Leftover - reading files from directories

  • To open and read names of files in a directory you need two functions
  • opendir to open a directory, works like open does for files (only you can only read a directory) and readdir to get a list of files in a directory

    1 opendir(DIR,"mydir") || die "cannot open dir: $!"
    2 foreach my $file ( readdir(DIR) ) {
    3     print "file is $file\n";
    4     if( $file eq 'special.dat' ) {
    5         open(IN, "mydir/$file") || die $!;
    6         while(<IN>) {
    7         }
    8     }
    9 }
    

Presenter Notes

Leftover - making / deleting a directory

  • mkdir will create a directory through perl

  • rmdir will remove an empty directory in perl
  • Presenter Notes

    References

    Reference are ways to refer to a complicated data structures as a single, scalar value. This lets one pass around multiple arrays and they stay separate. We also primarily use reference to store multiple things in a slot in an array.

    • Reference to an array is done with \ or []
    • Reference to a hash is done with \ or {}

    For example this lets one pass around multiple arrays and they aren't flattened into one. Consider this code.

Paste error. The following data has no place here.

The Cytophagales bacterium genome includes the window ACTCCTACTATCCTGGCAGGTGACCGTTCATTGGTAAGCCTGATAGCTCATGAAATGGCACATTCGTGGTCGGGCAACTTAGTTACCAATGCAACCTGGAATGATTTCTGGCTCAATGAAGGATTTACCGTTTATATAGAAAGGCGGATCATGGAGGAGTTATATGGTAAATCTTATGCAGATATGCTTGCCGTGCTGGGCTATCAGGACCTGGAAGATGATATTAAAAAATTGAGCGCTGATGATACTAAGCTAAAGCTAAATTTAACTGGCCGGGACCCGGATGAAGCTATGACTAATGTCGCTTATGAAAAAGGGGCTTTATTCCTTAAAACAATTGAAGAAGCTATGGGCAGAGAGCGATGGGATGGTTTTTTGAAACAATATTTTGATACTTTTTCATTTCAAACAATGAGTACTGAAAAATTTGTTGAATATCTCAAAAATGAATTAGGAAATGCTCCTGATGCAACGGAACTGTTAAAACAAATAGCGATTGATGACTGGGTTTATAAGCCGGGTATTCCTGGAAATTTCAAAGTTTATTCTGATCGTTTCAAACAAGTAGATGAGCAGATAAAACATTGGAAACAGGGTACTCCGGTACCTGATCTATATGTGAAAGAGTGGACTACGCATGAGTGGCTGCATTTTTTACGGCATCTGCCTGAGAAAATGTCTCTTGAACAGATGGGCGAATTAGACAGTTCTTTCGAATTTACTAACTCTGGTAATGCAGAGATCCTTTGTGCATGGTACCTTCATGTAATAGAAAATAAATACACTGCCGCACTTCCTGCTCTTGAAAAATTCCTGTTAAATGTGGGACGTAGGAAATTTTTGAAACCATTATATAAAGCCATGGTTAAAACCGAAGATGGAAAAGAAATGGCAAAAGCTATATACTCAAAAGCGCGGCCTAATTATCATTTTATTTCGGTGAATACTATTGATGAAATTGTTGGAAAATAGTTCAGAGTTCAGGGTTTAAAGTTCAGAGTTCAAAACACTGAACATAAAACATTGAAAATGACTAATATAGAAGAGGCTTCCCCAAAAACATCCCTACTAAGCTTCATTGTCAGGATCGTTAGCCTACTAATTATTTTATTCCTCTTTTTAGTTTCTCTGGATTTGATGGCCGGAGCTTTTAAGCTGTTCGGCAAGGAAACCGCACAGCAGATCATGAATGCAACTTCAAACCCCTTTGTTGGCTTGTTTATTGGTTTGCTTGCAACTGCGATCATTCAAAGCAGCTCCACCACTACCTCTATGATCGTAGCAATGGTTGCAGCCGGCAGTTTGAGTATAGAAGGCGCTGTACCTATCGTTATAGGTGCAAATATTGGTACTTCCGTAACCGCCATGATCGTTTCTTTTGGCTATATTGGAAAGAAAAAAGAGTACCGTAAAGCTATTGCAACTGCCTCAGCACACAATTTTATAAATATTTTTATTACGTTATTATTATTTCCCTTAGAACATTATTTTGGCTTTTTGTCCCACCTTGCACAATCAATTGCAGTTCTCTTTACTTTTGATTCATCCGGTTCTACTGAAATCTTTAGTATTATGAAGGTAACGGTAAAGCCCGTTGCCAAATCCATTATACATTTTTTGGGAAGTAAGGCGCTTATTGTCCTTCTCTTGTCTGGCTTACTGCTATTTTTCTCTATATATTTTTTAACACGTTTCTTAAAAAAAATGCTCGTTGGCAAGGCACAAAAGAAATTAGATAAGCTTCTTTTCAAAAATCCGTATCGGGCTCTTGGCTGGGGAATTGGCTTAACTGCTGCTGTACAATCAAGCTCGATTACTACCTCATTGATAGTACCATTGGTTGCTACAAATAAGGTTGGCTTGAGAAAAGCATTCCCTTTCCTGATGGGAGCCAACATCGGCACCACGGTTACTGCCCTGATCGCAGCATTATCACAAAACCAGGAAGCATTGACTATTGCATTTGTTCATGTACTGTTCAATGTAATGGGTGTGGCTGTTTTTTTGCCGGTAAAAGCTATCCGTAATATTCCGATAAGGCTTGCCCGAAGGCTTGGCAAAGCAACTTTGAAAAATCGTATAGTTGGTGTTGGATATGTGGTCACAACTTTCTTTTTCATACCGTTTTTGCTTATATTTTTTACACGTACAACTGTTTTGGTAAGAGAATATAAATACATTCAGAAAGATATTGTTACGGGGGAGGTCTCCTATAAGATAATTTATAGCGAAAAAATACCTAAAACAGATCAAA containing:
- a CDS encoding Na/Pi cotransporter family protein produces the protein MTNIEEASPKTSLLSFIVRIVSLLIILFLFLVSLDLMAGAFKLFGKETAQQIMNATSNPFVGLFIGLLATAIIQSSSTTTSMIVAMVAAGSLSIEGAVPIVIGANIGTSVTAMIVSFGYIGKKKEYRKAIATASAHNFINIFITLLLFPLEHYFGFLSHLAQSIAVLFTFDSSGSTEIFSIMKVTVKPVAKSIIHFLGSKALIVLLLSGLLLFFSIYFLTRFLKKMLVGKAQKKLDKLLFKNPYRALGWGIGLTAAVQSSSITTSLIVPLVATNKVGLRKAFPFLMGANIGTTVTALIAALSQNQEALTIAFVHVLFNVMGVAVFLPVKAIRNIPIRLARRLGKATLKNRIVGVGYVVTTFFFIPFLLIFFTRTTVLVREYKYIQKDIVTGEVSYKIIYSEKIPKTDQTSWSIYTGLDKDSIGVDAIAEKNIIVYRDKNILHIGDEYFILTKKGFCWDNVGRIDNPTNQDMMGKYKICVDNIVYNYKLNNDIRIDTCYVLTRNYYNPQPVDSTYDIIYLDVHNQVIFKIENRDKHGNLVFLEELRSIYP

1 my @array1 = qw(A B C D);
    2 my @array2 = qw(W X Y Z);
    3 my @array3 = (@array1, @array2);
    4 
    5 print join(",", @array3), "\n";
    

    Presenter Notes

    Storing multiple items in an Array

    [ 0 | 1 | 2 ]
      |   |
      |   -------------------------
     { apple => 'red' ,           |
       turtle => 'green' }      { bannana => 'yellow',
                                  pig     => 'pink' }
    

    Often we use this approach to store multiple things for a single key in hash too. What if a gene has mutiple protein domains, function, or other information you wanted to store for it?

    Presenter Notes

    Array of Arrays

     1 my @matrix = ( [qw( 1 0 0 0) ],
     2                [qw( 0 1 0 0) ],
     3                [qw( 0 0 1 0) ],
     4                [qw( 0 0 0 1) ] );
     5 
     6 for my $row ( @matrix ) {
     7     print join(",", @$row), "\n";
     8 }
     9 
    10 push @matrix, [qw(1 1 1 1)];
    

    Presenter Notes

    Array of Hashes

    • can have arrays made up of Hashes

       1 my @favorites = ( {
       2 'name'  => 'worm_1',
       3 'fruit' => 'apple',
       4 'size'  => 12 });
       5 push @favorites, { 'name' => 'worm_2',
       6 'fruit' => 'pear',
       7 'size'  => 10};
       8 
       9 for my $record ( @favorites) {
      10     print "name is ", $record->{'name'}, " and size is ",
      11     $record->{'size'}, "\n";
      12 }
      

    Presenter Notes

    Hash of Arrays

    • The pockets of the roulette wheel are numbered from 1 to 36.
    • In number ranges from 1 to 10 and 19 to 28, odd numbers are red and even are black.
    • In ranges from 11 to 18 and 29 to 36, odd numbers are black and even are red.

       1 my %roulette = ( 'Black' => [],
       2                  'Red'   => [] );
       3 foreach my $num ( 1..10, 19..28 ) { # .. operator just lists all numbers in a range